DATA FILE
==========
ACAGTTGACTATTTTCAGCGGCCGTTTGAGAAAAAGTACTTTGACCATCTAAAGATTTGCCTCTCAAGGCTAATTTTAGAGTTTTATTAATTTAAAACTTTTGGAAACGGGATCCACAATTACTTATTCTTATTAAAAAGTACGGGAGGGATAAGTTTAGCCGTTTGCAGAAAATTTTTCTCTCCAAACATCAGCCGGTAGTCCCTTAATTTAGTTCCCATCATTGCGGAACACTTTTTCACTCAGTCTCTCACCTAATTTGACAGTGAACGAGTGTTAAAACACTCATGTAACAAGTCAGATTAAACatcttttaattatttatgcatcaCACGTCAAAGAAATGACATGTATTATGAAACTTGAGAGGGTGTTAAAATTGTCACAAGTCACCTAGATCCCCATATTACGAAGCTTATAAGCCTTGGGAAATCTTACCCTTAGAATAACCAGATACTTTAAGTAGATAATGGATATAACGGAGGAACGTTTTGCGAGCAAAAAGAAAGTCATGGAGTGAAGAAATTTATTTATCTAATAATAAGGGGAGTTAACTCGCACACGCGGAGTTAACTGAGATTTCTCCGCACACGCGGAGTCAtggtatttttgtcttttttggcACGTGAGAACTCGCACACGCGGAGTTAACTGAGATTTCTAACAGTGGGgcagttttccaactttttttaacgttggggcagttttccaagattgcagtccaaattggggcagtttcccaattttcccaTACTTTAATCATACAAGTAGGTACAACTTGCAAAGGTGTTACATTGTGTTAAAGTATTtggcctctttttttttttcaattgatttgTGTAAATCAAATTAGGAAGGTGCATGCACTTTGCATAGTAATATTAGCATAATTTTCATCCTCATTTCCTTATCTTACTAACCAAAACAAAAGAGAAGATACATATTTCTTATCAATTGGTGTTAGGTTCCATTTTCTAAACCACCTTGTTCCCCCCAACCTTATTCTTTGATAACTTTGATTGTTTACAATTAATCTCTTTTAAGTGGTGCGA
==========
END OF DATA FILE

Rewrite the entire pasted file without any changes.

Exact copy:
ACAGTTGACTATTTTCAGCGGCCGTTTGAGAAAAAGTACTTTGACCATCTAAAGATTTGCCTCTCAAGGCTAATTTTAGAGTTTTATTAATTTAAAACTTTTGGAAACGGGATCCACAATTACTTATTCTTATTAAAAAGTACGGGAGGGATAAGTTTAGCCGTTTGCAGAAAATTTTTCTCTCCAAACATCAGCCGGTAGTCCCTTAATTTAGTTCCCATCATTGCGGAACACTTTTTCACTCAGTCTCTCACCTAATTTGACAGTGAACGAGTGTTAAAACACTCATGTAACAAGTCAGATTAAACatcttttaattatttatgcatcaCACGTCAAAGAAATGACATGTATTATGAAACTTGAGAGGGTGTTAAAATTGTCACAAGTCACCTAGATCCCCATATTACGAAGCTTATAAGCCTTGGGAAATCTTACCCTTAGAATAACCAGATACTTTAAGTAGATAATGGATATAACGGAGGAACGTTTTGCGAGCAAAAAGAAAGTCATGGAGTGAAGAAATTTATTTATCTAATAATAAGGGGAGTTAACTCGCACACGCGGAGTTAACTGAGATTTCTCCGCACACGCGGAGTCAtggtatttttgtcttttttggcACGTGAGAACTCGCACACGCGGAGTTAACTGAGATTTCTAACAGTGGGgcagttttccaactttttttaacgttggggcagttttccaagattgcagtccaaattggggcagtttcccaattttcccaTACTTTAATCATACAAGTAGGTACAACTTGCAAAGGTGTTACATTGTGTTAAAGTATTtggcctctttttttttttcaattgatttgTGTAAATCAAATTAGGAAGGTGCATGCACTTTGCATAGTAATATTAGCATAATTTTCATCCTCATTTCCTTATCTTACTAACCAAAACAAAAGAGAAGATACATATTTCTTATCAATTGGTGTTAGGTTCCATTTTCTAAACCACCTTGTTCCCCCCAACCTTATTCTTTGATAACTTTGATTGTTTACAATTAATCTCTTTTAAGTGGTGCGA